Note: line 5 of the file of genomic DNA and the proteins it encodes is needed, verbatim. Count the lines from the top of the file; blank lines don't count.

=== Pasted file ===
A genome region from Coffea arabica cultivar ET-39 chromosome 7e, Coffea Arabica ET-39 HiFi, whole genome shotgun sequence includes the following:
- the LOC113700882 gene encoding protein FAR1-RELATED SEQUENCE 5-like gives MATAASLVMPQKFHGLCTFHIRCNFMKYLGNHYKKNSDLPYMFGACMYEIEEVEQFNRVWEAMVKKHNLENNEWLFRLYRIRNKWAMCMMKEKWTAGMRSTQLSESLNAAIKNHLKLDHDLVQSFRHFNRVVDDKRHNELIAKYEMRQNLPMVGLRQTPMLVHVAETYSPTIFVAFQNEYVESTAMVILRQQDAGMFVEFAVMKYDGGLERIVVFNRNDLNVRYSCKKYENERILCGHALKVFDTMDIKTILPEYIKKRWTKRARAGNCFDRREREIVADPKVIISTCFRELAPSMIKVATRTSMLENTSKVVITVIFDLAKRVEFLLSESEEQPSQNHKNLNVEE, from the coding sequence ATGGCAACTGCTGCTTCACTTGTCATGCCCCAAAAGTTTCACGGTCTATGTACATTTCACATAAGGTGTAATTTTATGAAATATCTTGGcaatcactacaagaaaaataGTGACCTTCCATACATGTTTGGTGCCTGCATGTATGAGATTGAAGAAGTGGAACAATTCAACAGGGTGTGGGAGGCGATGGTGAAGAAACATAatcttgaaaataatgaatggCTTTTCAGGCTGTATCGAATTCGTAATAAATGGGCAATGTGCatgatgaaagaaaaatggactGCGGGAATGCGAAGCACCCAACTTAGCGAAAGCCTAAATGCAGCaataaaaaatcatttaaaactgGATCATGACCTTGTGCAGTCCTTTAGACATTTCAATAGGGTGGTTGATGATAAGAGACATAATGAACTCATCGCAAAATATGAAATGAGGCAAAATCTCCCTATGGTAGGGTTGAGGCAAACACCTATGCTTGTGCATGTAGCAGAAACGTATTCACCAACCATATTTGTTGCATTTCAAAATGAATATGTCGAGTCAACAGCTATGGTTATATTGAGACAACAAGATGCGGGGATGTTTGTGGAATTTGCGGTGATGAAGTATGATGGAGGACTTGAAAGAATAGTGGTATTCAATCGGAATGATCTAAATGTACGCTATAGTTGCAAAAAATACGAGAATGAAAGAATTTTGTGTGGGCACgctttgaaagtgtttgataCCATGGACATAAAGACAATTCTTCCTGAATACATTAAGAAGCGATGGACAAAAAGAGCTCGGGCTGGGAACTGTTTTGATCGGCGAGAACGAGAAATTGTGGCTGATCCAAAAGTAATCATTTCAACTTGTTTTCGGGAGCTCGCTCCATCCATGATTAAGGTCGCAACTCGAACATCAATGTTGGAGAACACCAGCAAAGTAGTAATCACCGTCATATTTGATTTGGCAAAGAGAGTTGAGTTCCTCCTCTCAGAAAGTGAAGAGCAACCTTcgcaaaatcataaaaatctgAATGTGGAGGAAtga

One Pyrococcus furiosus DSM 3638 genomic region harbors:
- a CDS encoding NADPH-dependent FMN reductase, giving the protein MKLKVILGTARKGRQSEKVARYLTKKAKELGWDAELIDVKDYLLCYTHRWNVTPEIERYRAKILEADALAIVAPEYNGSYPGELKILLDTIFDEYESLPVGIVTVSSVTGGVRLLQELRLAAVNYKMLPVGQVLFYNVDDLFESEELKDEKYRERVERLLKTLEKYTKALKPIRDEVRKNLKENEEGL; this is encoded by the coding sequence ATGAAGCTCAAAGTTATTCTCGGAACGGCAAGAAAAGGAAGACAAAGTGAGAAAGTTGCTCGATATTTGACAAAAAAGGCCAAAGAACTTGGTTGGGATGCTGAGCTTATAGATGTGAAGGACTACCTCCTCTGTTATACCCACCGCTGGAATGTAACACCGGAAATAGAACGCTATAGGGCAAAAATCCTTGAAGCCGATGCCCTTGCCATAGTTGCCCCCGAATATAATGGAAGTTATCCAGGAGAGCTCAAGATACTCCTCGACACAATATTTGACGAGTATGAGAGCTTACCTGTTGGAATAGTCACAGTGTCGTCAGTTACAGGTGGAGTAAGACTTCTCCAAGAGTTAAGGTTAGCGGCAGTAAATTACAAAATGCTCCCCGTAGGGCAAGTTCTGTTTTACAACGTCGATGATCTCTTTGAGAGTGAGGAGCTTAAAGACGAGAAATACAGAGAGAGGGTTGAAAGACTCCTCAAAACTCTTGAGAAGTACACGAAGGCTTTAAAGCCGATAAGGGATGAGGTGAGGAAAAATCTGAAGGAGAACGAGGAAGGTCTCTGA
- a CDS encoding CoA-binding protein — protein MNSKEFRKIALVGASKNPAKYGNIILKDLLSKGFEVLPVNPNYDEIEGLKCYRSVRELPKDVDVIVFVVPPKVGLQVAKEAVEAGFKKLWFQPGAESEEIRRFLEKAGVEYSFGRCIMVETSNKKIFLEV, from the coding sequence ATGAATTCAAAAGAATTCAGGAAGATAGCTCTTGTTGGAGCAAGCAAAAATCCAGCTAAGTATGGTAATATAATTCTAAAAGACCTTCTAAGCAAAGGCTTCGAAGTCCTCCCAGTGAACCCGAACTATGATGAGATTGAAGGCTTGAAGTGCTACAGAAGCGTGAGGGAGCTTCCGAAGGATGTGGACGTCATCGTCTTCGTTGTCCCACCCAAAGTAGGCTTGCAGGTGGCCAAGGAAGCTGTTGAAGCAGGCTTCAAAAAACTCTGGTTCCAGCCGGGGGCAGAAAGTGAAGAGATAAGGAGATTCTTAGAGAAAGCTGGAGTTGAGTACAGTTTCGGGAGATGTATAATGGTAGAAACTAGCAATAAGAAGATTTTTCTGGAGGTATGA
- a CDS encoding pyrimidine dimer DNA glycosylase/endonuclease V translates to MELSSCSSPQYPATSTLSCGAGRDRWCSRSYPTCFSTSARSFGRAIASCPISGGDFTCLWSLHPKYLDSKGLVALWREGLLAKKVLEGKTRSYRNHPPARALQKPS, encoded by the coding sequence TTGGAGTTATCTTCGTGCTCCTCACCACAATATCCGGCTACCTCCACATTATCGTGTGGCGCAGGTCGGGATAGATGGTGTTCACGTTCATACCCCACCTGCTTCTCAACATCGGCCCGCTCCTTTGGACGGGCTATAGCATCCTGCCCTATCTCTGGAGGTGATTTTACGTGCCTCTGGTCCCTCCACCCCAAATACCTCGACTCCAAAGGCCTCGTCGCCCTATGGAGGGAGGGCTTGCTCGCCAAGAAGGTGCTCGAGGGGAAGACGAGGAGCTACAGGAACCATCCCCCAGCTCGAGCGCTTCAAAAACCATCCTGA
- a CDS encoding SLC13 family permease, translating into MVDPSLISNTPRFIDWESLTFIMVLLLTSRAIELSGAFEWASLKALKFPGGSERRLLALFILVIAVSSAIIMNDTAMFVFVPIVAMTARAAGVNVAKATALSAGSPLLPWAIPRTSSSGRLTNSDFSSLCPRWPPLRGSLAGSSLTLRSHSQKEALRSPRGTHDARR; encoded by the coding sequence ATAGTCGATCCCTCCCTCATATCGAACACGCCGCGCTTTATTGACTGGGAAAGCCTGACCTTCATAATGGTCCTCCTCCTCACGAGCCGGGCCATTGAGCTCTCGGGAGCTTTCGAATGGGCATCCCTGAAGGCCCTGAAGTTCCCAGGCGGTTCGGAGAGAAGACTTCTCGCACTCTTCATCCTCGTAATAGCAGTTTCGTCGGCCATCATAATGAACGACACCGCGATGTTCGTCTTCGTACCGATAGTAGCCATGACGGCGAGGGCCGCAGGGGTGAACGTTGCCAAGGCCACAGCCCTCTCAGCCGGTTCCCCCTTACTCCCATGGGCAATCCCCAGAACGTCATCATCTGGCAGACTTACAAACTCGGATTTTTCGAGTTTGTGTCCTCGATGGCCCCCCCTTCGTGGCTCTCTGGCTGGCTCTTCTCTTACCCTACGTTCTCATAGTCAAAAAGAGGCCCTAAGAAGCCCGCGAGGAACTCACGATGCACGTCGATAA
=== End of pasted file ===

- a CDS encoding CoA-binding protein — protein MNSKEFRKIALVGASKNPAKYGNIILKDLLSKGFEVLPVNPNYDEIEGLKCYRSVRELPKDVDVIVFVVPPKVGLQVAKEAVEAGFKKLWFQPGAESEEIRRFLEKAGVEYSFGRCIMVETSNKKIFLEV, from the coding sequence ATGAATTCAAAAGAATTCAGGAAGATAGCTCTTGTTGGAGCAAGCAAAAATCCAGCTAAGTATGGTAATATAATTCTAAAAGACCTTCTAAGCAAAGGCTTCGAAGTCCTCCCAGTGAACCCGAACTATGATGAGATTGAAGGCTTGAAGTGCTACAGAAGCGTGAGGGAGCTTCCGAAGGATGTGGACGTCATCGTCTTCGTTGTCCCACCCAAAGTAGGCTTGCAGGTGGCCAAGGAAGCTGTTGAAGCAGGCTTCAAAAAACTCTGGTTCCAGCCGGGGGCAGAAAGTGAAGAGATAAGGAGATTCTTAGAGAAAGCTGGAGTTGAGTACAGTTTCGGGAGATGTATAATGGTAGAAACTAGCAATAAGAAGATTTTTCTGGAGGTATGA